I don't know if I've got to say this in official blog-dom yet, but I am beyond jazzed that the Japanese are now a faction for Flames of War. Of course, at the moment, they're only for Early War but that's OK. I've got some plans of my own to adapt the Rising Sun lists in to a Philippines Briefing.
That being said, I'm feverishly collecting up an army of these guys for my own personal glory so when a blister of Type 94 AT guns showed up at my door I knew I had to paint them.
The Japanese are known for a lot of things in WW2: Fanatical devotion to the Emperor and to each other, tenacious defense in the face of overwhelming odds and lighting naval campaigns. For some reason though, they never got over that whole "tanks, and how to destroy them" hump.
The Type 94 AT gun, used in Nomonhan and originally built 1934 (2594 by the imperial calendar used at the time, thus "94") was used throughout the war for lack of a better option. But for Early War, it is a serviceable AT piece at a thrifty in game price.
Here's what the magical EasyArmy.com tells us:
ROF 3 is nice, AT 6 isn't bad and FP 4+ is pretty much what you'd expect. It's a solid gun and you'll certainly want to take your full compliment (sadly that means only 2 in Rising Sun) for either infantry list, the mech (horse) lists and perhaps even the tank lists as a cheapo extra platoon.
The kit itself is pretty easy to put together and paint up. As a bonus, it's the first actual Japanese models I've actually been able to paint, so I got to do a bunch of research in to photos and play around with color schemes before settling on what you see below.
|All the pieces and parts to make 2 guns and a command team.|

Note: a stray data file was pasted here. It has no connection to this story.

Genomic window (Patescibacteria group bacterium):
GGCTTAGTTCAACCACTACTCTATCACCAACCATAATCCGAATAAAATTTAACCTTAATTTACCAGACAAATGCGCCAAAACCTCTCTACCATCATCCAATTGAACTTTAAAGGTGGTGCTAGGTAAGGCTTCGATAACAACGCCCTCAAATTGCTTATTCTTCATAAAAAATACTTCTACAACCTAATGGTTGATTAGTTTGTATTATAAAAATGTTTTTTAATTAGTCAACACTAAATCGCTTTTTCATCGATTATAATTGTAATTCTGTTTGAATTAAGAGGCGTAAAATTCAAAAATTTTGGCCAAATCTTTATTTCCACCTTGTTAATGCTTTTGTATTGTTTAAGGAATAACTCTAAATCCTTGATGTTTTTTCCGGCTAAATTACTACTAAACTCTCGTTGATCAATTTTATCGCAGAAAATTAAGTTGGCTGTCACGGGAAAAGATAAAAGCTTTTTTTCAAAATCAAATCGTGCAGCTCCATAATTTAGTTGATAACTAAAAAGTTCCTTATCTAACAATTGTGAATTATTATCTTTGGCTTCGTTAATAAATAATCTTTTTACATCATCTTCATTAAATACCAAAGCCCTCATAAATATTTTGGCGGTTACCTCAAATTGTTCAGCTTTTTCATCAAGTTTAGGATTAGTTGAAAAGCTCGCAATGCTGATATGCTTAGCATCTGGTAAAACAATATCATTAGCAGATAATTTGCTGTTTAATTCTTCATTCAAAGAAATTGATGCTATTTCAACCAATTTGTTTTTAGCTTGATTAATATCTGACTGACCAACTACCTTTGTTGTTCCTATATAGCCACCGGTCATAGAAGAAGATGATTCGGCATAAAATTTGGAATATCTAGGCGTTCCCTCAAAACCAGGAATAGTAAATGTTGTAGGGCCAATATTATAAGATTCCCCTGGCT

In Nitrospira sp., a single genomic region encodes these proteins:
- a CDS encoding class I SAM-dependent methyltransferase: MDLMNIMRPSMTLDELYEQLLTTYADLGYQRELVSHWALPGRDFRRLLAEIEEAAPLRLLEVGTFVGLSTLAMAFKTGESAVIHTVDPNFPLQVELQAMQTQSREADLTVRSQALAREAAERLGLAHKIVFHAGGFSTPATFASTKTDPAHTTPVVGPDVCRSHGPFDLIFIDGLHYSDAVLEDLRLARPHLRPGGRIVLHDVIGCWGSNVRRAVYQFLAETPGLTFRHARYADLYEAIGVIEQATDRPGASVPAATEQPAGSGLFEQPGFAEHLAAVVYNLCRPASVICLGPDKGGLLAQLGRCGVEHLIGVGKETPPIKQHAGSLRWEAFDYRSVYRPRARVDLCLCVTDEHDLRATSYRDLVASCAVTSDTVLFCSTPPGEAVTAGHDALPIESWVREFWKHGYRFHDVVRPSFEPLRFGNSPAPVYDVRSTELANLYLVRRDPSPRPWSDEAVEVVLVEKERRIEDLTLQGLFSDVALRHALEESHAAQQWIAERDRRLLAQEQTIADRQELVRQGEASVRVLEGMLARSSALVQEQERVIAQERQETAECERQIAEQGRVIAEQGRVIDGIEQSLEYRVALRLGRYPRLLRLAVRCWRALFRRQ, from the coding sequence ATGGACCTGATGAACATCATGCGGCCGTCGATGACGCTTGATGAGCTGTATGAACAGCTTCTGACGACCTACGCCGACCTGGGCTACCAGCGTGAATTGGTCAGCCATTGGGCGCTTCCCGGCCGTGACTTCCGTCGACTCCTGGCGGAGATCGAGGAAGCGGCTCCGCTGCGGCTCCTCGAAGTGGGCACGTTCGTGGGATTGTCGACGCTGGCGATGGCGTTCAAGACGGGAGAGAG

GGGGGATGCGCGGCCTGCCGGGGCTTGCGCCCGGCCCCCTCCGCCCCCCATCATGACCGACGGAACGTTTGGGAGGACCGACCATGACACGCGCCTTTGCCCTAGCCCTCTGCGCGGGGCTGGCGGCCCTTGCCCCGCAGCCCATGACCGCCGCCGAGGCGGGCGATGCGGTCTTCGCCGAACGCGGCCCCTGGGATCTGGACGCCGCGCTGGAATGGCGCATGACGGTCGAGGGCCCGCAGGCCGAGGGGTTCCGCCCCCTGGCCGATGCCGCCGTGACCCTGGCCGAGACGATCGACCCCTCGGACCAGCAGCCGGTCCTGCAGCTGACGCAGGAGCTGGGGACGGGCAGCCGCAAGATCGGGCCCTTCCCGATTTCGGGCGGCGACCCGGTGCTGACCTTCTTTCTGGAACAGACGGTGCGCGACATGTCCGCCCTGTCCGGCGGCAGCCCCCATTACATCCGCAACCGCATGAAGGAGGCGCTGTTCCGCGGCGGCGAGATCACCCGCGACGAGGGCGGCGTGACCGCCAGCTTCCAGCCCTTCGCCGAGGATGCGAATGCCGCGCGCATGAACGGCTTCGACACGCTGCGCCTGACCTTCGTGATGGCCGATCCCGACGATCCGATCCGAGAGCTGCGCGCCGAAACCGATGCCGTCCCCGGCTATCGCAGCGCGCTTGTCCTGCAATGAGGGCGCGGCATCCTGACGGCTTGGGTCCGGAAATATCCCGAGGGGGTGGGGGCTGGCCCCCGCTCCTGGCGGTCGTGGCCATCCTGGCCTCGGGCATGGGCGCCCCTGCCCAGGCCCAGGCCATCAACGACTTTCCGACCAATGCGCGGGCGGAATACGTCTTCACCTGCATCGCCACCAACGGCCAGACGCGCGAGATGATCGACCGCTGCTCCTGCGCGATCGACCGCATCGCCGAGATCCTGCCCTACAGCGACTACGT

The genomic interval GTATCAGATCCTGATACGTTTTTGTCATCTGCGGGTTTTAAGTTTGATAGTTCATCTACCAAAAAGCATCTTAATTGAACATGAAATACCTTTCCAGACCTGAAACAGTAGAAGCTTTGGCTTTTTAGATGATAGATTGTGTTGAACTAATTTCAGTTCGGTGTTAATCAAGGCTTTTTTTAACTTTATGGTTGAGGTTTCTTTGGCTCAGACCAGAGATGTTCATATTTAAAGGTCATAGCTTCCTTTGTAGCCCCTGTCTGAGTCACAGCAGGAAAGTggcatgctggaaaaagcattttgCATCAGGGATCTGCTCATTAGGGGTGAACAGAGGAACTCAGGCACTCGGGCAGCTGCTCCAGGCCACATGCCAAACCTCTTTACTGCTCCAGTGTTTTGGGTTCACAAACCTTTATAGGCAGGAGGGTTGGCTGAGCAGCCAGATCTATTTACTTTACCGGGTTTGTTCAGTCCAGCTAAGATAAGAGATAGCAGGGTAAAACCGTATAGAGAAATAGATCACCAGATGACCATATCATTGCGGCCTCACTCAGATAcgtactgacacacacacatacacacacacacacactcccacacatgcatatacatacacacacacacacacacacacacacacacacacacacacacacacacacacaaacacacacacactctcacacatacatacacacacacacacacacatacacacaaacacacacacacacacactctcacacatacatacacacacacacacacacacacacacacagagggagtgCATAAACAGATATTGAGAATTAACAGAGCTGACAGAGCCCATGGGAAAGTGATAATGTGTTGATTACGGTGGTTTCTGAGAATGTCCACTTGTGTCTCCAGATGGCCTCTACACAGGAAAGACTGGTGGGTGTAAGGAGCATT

|The one note I have for construction here is this: use green stuff on the wheels. I found that the pegs on the carriage are far too small for the holes in wheels.|
|It's a simple process, grab some green stuff, mix it up, take 2 very small pieces and place them in the holes of the wheels.|
|And here it is all built up!|
|Note that the gun is not glued on for this stage. Also, quick pro tip: If you get pumice on your figures you can easily remove it by wetting your brush and brushing the pumice back on to the base.|
|Once the pumice is dry (about 20 minutes) I glue the guns down.|
|Then paint the bases, because I don't care if the dirt gets extra paint on it from the dudes or the guns as it far easier to mask/clean that up than it is to fix the dudes.|
|Principle painting on the infantry. I decided to give my commanders flashy red katana's. I was looking at some pictures of Officers' swords from the period and they were more of a dark red, but I really wanted them to pop.|
|Next I paint up the guns and do the basing. And here, it's all done!|
|Go shoot some ruskies!|
|I added some detail to the sword pommels to make it look like they were braided cord over ivory. I think it turned out pretty nice!|
Let's score it:
Detail 4.5/5 Rising Suns: Mostly what you'd expect from battlefront. Which means it's exactly what I want out of an infantry kit, big details and poppy features that draw a clear visual contrast on the battlefield. The bonus here is that those bayonets are more sturdy than any I've seen from an earlier kit.
Build 3.75/5 Rising Suns: If it weren't for those damn wheels this would have been a 4. One of the things that keeps infantry kits from reaching a 5 in build for me is the basing and mold lines. I love to base, but I think the new kits should all come with the recessed brown bases and not the older flat grey bases. And many BF kits have mold lines in some of the worst places (like directly on top of the helmets). Green stuff in the wheels was the only real build challenge here though.
Value 5/5 Rising Suns: You're gonna want to buy this kit if you play Japanese. It's cheap, it's effective and it's really your only pure AT gun option. So go get a blister.
Overall 4.5/5 Rising Suns: Great kit and well worth it. If you're collecting Japanese, buy it. You'll want AT guns in Early War no matter who you're playing against and most of the time the AT 6 is perfectly serviceable for your needs. The build is simple, they paint up easy and look good.
"Throckmorton is a reclusive cactus farmer living somewhere in the frosty northern climes of Alberta, Canada. When not pricking himself on pointy caryophyllales, he occasionally deigns to climb down from his northern 'Cactus Throne' to play some Flames and very occasionally writes about his adventures on Throck Of War, his personal blog."